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Nevertheless, Hidden Figures is a cinematic triumph for feminism of a different colour, and a reminder of the importance of intersectionality in the fight for gender equality today. It makes no attempt to downplay its ethos of ‘pursuing the improbable’, frequently conflating the struggles of Katherine, Mary and Dorothy with mankind’s greater destiny amongst the stars, but it befits the spirit of the times both then and now. Basking in the ample charisma of its leading ladies, as well as a thoroughly foot-tapping soundtrack, Hidden Figures is a timely film that knows it doesn’t have to take itself too seriously for its point to be made.

Quality: 4/5

Experience: 4/5

Final Score: 4/5

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American Sniper

Someone once said that you don’t have to support the war to support the soldier. I have no idea who that someone was, or where it was said, but I remember it. There’ll be no Harvard-style citations here so just trust my powers of selective recollection. In any case, it’s an excellent rationalization of human warfare, but one that seems entirely lost on Clint Eastwood’s latest turn in the director’s chair, if not outright rebuked. A biopic adapted from the personal memoir of Chris ‘The Legend’ Kyle, the most lethal sniper in US military history, ‘American Sniper’ is a good film. By definition, it is a good film. It’s well directed, it’s impressively shot, it’s effective, it’s engaging, and there really isn’t a bad performance to be noted throughout. There is no denying that Eastwood has made a thoroughly well-crafted piece of cinema here. It’s just supremely difficult and frustrating to concede all this when it’s message, and how it’s message dominates the framing of the story, is so alarmingly warped as a view on very real events. But, this isn’t a political pulpit for me to preach from. And I’m not tumblr. Let’s crack on.

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Without having read the memoir itself, it’s difficult to determine just how good and faithful an adaptation it is of Kyle’s life as he wrote it, an issue that ties into that of its message, but we will return to that later. As it is, it’s certainly one of the most thorough onscreen biographies in recent memory, chronicling the life and evolution of the man himself from playground protector of his little brother to a veritable Captain America of the US Navy SEALs, and the gradual psychological toll this journey takes on him. It’s a relatively complete portrait, and there’s a definite sense of Eastwood purposely striving for just that: capturing every brick and cornerstone as they are laid. It’s this kind of care and attention to representing Kyle’s character that makes the stateside scenes by far the most compelling, and which really afford us a distinct and methodical look at the mentality of a sniper who served four tours in the Iraq War. This is the kind of filmmaking that made the sniper-standoff in Kathryn Bigelow’s ‘The Hurt Locker’ so electrifying.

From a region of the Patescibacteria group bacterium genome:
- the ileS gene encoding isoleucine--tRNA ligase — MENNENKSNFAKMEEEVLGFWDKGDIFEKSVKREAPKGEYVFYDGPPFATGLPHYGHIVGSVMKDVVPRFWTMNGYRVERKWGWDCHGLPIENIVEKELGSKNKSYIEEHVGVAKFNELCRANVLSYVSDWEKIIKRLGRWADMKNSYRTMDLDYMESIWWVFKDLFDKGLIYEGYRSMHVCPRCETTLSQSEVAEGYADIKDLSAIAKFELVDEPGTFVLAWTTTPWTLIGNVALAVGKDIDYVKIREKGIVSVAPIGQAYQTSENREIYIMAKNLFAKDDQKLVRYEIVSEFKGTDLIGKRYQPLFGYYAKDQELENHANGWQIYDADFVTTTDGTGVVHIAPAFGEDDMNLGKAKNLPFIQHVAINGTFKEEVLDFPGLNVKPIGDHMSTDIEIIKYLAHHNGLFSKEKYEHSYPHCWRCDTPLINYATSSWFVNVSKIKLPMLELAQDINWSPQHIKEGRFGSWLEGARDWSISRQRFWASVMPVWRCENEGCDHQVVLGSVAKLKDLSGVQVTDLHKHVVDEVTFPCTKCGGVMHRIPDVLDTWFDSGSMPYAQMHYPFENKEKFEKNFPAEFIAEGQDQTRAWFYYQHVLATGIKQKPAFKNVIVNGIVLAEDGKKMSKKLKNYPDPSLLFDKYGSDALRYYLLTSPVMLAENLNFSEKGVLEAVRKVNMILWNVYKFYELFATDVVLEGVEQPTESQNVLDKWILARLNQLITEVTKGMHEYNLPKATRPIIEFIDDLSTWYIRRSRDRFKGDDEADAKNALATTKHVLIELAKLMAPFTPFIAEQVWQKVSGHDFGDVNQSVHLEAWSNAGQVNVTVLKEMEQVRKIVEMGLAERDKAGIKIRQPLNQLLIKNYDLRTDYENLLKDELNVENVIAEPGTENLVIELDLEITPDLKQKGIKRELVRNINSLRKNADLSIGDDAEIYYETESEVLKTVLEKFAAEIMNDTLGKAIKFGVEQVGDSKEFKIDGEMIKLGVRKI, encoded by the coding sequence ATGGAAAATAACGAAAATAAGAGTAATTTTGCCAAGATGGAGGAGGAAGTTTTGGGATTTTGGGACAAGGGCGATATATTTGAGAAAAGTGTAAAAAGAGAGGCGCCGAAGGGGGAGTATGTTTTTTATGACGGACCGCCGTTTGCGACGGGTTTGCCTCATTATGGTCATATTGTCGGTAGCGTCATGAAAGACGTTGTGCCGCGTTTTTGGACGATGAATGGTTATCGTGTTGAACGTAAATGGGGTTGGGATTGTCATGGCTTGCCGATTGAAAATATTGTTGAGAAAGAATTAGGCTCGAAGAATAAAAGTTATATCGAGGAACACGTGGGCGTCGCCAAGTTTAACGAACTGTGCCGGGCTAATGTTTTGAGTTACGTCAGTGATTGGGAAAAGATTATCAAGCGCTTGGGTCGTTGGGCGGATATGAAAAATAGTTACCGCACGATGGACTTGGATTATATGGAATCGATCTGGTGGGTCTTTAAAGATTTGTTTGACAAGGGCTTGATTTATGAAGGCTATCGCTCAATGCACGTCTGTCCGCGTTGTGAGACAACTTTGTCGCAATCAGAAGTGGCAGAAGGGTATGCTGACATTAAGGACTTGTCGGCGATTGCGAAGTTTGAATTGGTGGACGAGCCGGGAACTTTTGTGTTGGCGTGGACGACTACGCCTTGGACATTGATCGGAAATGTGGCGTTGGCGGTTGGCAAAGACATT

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Come the Iraq scenes though, and the chance to really lay claim to that grandiose title of ‘American Sniper’, and for the most part you might as well play some Call of Duty. There are the shootouts, there’s the campouts, there’s the briefings and the banter, yet ironically enough the sniper-ing itself counts for very little. That doesn’t mean to say that when Eastwood does focus on ‘The Legend’, rather than Chris Kyle’, it isn’t compelling viewing. It’s just that you don’t come away from the film really understanding his reputation. At most, he comes across as a capable soldier and a slightly impressive marksman. As for the action, there really isn’t much we haven’t seen before, outside of a few gorgeous sweeping shots of a war-torn Iraqi city that make you feel like an automated air drone flying over the chaos, and Eastwood never isolates the action too much from the human interest through Kyle’s regular phone calls to his wife, and her ordeal when hearing him go silent at the sound of gunfire down the line.